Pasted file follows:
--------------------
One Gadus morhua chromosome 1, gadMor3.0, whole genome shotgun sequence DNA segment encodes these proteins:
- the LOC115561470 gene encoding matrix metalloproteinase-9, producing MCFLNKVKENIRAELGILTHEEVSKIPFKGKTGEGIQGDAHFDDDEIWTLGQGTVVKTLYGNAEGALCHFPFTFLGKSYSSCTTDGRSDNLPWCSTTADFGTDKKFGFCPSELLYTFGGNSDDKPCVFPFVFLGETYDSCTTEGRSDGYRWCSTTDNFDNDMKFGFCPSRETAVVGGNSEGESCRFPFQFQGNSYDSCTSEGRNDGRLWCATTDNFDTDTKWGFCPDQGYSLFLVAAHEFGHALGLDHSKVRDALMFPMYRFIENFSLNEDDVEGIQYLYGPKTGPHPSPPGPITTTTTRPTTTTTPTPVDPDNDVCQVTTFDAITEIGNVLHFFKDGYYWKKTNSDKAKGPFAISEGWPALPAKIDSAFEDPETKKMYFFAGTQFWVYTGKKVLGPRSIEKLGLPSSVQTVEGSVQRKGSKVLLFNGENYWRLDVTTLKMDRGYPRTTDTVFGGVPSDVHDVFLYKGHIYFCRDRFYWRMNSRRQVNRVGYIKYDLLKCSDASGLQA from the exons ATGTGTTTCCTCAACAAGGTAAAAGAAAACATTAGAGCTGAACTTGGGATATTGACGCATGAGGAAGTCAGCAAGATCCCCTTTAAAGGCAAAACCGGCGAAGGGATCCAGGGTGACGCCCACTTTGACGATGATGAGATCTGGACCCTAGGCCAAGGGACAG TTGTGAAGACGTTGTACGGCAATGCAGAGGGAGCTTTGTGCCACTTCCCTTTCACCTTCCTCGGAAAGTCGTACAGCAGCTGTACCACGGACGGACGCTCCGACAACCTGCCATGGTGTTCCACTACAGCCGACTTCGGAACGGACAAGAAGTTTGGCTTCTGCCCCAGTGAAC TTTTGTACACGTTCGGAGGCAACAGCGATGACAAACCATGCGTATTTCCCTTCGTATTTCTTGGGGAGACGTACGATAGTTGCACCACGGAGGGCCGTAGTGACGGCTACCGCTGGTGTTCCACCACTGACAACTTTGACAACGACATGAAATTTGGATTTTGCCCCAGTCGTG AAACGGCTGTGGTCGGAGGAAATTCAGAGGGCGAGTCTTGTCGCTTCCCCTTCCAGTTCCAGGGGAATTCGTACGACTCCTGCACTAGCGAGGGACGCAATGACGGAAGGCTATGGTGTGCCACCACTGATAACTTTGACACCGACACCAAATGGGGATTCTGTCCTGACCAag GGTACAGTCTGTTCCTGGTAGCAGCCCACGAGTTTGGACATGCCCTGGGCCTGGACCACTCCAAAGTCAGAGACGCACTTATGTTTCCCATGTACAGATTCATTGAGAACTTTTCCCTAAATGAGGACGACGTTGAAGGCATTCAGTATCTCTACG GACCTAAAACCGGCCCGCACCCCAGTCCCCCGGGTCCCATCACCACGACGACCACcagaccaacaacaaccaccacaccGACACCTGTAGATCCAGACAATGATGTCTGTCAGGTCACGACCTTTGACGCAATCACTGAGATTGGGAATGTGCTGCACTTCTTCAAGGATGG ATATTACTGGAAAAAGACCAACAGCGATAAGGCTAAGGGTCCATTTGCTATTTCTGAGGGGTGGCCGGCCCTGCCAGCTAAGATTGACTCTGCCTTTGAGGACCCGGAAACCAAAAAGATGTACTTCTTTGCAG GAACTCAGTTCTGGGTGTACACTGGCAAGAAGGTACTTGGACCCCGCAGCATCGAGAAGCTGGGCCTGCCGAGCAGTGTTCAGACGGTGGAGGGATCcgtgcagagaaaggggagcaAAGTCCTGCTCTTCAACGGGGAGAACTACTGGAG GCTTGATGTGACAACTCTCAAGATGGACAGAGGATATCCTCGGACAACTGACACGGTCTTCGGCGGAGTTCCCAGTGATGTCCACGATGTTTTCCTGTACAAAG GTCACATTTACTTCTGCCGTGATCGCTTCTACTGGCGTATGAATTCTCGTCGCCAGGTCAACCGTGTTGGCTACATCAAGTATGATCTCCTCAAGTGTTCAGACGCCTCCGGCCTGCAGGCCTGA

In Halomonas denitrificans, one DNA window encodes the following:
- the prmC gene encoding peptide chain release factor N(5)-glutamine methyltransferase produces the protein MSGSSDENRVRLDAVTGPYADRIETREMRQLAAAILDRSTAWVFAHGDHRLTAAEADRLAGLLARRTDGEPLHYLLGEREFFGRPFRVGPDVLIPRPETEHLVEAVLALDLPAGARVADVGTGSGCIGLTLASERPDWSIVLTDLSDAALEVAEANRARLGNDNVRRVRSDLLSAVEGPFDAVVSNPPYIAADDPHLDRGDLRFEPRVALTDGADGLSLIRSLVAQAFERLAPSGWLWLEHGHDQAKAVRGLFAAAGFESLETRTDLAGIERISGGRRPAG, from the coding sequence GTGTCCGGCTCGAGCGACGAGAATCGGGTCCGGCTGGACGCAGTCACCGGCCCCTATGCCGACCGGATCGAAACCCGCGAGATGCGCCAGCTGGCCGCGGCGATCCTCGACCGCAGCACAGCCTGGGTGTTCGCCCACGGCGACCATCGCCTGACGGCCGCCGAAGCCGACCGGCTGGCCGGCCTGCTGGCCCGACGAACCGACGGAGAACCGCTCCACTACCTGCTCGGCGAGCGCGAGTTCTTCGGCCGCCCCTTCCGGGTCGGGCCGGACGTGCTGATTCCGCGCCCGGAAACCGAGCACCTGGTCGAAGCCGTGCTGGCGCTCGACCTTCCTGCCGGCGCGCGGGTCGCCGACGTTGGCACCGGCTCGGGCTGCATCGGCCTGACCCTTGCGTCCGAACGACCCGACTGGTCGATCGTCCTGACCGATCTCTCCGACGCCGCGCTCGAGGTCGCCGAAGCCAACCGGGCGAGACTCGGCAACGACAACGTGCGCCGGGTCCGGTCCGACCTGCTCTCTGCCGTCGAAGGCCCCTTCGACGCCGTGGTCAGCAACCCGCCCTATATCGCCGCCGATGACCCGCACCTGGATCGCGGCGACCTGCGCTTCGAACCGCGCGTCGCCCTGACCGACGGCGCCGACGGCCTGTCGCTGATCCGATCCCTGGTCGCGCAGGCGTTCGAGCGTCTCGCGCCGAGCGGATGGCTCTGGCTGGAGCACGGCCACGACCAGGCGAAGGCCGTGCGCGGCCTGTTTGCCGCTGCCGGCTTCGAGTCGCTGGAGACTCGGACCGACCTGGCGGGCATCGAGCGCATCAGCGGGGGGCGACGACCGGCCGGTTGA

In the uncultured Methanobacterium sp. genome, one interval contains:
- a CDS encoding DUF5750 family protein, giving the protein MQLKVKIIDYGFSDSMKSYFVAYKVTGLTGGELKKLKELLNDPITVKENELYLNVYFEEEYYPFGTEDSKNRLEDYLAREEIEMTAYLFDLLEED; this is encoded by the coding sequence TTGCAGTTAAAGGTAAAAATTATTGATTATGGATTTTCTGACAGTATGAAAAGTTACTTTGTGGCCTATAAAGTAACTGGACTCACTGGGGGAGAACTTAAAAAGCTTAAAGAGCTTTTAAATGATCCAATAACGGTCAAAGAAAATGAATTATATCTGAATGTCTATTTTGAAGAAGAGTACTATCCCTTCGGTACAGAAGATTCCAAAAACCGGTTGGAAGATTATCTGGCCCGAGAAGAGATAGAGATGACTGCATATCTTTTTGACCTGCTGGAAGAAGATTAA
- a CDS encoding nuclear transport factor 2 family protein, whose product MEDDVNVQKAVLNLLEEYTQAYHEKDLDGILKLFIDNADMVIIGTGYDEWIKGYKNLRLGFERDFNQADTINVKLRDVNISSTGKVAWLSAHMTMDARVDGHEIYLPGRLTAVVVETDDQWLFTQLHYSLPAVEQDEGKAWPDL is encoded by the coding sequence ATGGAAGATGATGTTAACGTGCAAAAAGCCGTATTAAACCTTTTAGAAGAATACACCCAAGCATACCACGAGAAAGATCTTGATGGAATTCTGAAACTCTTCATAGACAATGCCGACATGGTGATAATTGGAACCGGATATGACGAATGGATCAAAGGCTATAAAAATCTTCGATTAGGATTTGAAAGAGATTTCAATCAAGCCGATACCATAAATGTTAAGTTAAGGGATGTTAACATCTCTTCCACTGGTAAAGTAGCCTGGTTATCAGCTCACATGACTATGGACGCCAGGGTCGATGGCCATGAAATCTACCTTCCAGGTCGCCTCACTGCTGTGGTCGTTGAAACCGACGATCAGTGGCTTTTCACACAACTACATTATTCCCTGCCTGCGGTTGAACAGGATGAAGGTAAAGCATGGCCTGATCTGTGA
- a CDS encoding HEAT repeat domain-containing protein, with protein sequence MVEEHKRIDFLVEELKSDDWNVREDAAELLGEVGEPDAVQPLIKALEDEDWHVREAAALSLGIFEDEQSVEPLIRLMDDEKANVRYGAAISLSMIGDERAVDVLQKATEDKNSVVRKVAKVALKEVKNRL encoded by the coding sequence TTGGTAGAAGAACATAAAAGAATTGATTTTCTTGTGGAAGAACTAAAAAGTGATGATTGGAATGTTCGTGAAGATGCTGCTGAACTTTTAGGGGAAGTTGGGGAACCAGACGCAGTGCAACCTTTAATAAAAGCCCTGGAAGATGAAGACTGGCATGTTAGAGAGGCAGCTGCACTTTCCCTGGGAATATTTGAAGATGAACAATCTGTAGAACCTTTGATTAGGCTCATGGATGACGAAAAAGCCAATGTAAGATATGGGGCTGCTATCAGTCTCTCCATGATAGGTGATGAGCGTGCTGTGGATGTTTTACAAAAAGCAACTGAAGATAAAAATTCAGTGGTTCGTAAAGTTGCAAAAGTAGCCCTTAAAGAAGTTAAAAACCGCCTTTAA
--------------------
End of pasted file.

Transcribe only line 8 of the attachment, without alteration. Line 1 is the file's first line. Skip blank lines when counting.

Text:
- a CDS encoding HEAT repeat domain-containing protein, with protein sequence MVEEHKRIDFLVEELKSDDWNVREDAAELLGEVGEPDAVQPLIKALEDEDWHVREAAALSLGIFEDEQSVEPLIRLMDDEKANVRYGAAISLSMIGDERAVDVLQKATEDKNSVVRKVAKVALKEVKNRL encoded by the coding sequence TTGGTAGAAGAACATAAAAGAATTGATTTTCTTGTGGAAGAACTAAAAAGTGATGATTGGAATGTTCGTGAAGATGCTGCTGAACTTTTAGGGGAAGTTGGGGAACCAGACGCAGTGCAACCTTTAATAAAAGCCCTGGAAGATGAAGACTGGCATGTTAGAGAGGCAGCTGCACTTTCCCTGGGAATATTTGAAGATGAACAATCTGTAGAACCTTTGATTAGGCTCATGGATGACGAAAAAGCCAATGTAAGATATGGGGCTGCTATCAGTCTCTCCATGATAGGTGATGAGCGTGCTGTGGATGTTTTACAAAAAGCAACTGAAGATAAAAATTCAGTGGTTCGTAAAGTTGCAAAAGTAGCCCTTAAAGAAGTTAAAAACCGCCTTTAA